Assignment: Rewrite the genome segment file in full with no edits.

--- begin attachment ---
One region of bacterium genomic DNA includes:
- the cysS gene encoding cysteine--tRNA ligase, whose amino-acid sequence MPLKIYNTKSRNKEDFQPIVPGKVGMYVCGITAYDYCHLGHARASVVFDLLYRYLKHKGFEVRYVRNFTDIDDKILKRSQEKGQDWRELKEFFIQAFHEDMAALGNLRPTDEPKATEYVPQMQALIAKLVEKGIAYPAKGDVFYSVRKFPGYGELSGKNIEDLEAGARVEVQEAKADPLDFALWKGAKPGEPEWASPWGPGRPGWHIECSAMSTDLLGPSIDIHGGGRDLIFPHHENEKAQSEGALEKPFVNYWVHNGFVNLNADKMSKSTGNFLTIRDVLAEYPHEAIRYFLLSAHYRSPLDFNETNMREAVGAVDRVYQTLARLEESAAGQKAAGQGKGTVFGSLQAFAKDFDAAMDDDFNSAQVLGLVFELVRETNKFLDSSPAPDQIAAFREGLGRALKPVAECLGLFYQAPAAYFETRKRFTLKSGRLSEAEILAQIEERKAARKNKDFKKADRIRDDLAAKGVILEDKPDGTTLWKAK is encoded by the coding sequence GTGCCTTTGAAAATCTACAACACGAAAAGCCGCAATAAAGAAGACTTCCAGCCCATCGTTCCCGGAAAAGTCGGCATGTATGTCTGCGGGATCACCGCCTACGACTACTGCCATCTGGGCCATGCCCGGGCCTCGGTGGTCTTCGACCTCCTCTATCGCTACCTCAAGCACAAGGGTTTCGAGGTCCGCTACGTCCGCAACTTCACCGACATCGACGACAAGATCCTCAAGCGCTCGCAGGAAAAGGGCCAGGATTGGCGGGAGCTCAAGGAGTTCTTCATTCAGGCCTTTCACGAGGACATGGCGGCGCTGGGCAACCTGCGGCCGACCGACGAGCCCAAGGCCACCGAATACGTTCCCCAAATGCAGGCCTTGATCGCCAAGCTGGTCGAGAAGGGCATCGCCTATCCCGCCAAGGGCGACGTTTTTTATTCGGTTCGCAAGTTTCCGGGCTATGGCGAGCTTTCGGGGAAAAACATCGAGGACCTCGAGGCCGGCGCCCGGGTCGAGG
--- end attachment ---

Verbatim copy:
One region of bacterium genomic DNA includes:
- the cysS gene encoding cysteine--tRNA ligase, whose amino-acid sequence MPLKIYNTKSRNKEDFQPIVPGKVGMYVCGITAYDYCHLGHARASVVFDLLYRYLKHKGFEVRYVRNFTDIDDKILKRSQEKGQDWRELKEFFIQAFHEDMAALGNLRPTDEPKATEYVPQMQALIAKLVEKGIAYPAKGDVFYSVRKFPGYGELSGKNIEDLEAGARVEVQEAKADPLDFALWKGAKPGEPEWASPWGPGRPGWHIECSAMSTDLLGPSIDIHGGGRDLIFPHHENEKAQSEGALEKPFVNYWVHNGFVNLNADKMSKSTGNFLTIRDVLAEYPHEAIRYFLLSAHYRSPLDFNETNMREAVGAVDRVYQTLARLEESAAGQKAAGQGKGTVFGSLQAFAKDFDAAMDDDFNSAQVLGLVFELVRETNKFLDSSPAPDQIAAFREGLGRALKPVAECLGLFYQAPAAYFETRKRFTLKSGRLSEAEILAQIEERKAARKNKDFKKADRIRDDLAAKGVILEDKPDGTTLWKAK is encoded by the coding sequence GTGCCTTTGAAAATCTACAACACGAAAAGCCGCAATAAAGAAGACTTCCAGCCCATCGTTCCCGGAAAAGTCGGCATGTATGTCTGCGGGATCACCGCCTACGACTACTGCCATCTGGGCCATGCCCGGGCCTCGGTGGTCTTCGACCTCCTCTATCGCTACCTCAAGCACAAGGGTTTCGAGGTCCGCTACGTCCGCAACTTCACCGACATCGACGACAAGATCCTCAAGCGCTCGCAGGAAAAGGGCCAGGATTGGCGGGAGCTCAAGGAGTTCTTCATTCAGGCCTTTCACGAGGACATGGCGGCGCTGGGCAACCTGCGGCCGACCGACGAGCCCAAGGCCACCGAATACGTTCCCCAAATGCAGGCCTTGATCGCCAAGCTGGTCGAGAAGGGCATCGCCTATCCCGCCAAGGGCGACGTTTTTTATTCGGTTCGCAAGTTTCCGGGCTATGGCGAGCTTTCGGGGAAAAACATCGAGGACCTCGAGGCCGGCGCCCGGGTCGAGG